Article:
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How to be healthy

Why everyone must know how to run

As a recent convert to running, I can reluctantly confirm that I actually do quite like it.

It’s widely known that running is one of the best work outs available. It can be a great calorie burner, gets you in better shape with minimal equipment, all you need to know is how to run. Yet this doesn’t always convince the masses to lace up and pound the pavement.

It certainly didn’t work on me for 25 years. But little did I know there’s so much more to running than how it makes you look. Here’s my top real reasons (aside from losing weight) for why everyone should know how to run.


Money money money

Running is super cheap. It’s so inexpensive compared to a gym membership. Armed with a pair of trainers you are pretty much good to go. You have limitless runs available to you, completely fitting around your life and schedule. Without downing the gym too much, the freedom to nip out for a quick jog is quite liberating, and much more manageable than signing up for a fitness class.

Once you’ve mastered that 5K loop around your house, I admit it may get a little dull. Variety is the spice of life, after all.

You can change up your route every time. Try running on different surfaces (grass, track, pavement, treadmill if that’s your thing), different programs (intervals, hill runs). With a little research and forethought, the options are truly endless and you don’t have to let yourself get bored.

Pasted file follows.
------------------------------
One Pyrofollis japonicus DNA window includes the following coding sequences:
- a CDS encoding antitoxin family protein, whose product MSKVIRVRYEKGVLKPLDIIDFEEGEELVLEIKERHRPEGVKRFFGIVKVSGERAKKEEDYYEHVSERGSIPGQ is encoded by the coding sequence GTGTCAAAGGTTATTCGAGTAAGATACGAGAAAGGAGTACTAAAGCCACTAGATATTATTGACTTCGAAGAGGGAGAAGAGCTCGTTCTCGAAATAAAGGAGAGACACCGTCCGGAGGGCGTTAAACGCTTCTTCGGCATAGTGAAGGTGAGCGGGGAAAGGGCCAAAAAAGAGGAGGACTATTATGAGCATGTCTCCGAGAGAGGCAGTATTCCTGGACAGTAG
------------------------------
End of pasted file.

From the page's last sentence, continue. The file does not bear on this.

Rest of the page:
Running can be as social or solitary as you like it. If you’re on the fence about starting up, joining a running group may be the perfect way for you to find your in.

Runners being runners, they love to convert the non-believers and are a great source of support and encouragement. There are countless clubs and groups based on hitting the pavement. The running community is a wonderful combo of motivation, friendly competition, and advice.

You can even attempt to rope in your family and friends. I tried with some success, but even having a group of pals “in the know” felt like I wasn’t alone on my runs. It can be a great way to hold yourself accountable to a work out, and have a laugh about ParkRun.


Chill out

Like many forms of exercise, jogging is good for stress relief, and even mild depression. We’ve all felt that post-work out high, and those endorphins released by exercise really help to improve your mood and mental health.

Running even aids in lowering blood pressure, promoting relaxation in the body and reducing your risk of heart disease.

Science aside, taking the time out of your week to do something just for yourself is a superb way to clear your mind. The fabled “runner’s high” may sound absurd, but it does really make you happier and healthier in more ways than one. That 30 minutes of “me time” is precious, well-deserved, and a great way to get lost in your thoughts.


It may be one of the best habits I’ve picked up – it makes me feel strong, and pretty proud of my body and all it can do. I’ve now got a new spring in my step, some pretty hardcore racer back T-shirt lines, and it’s all thanks to learning how to run.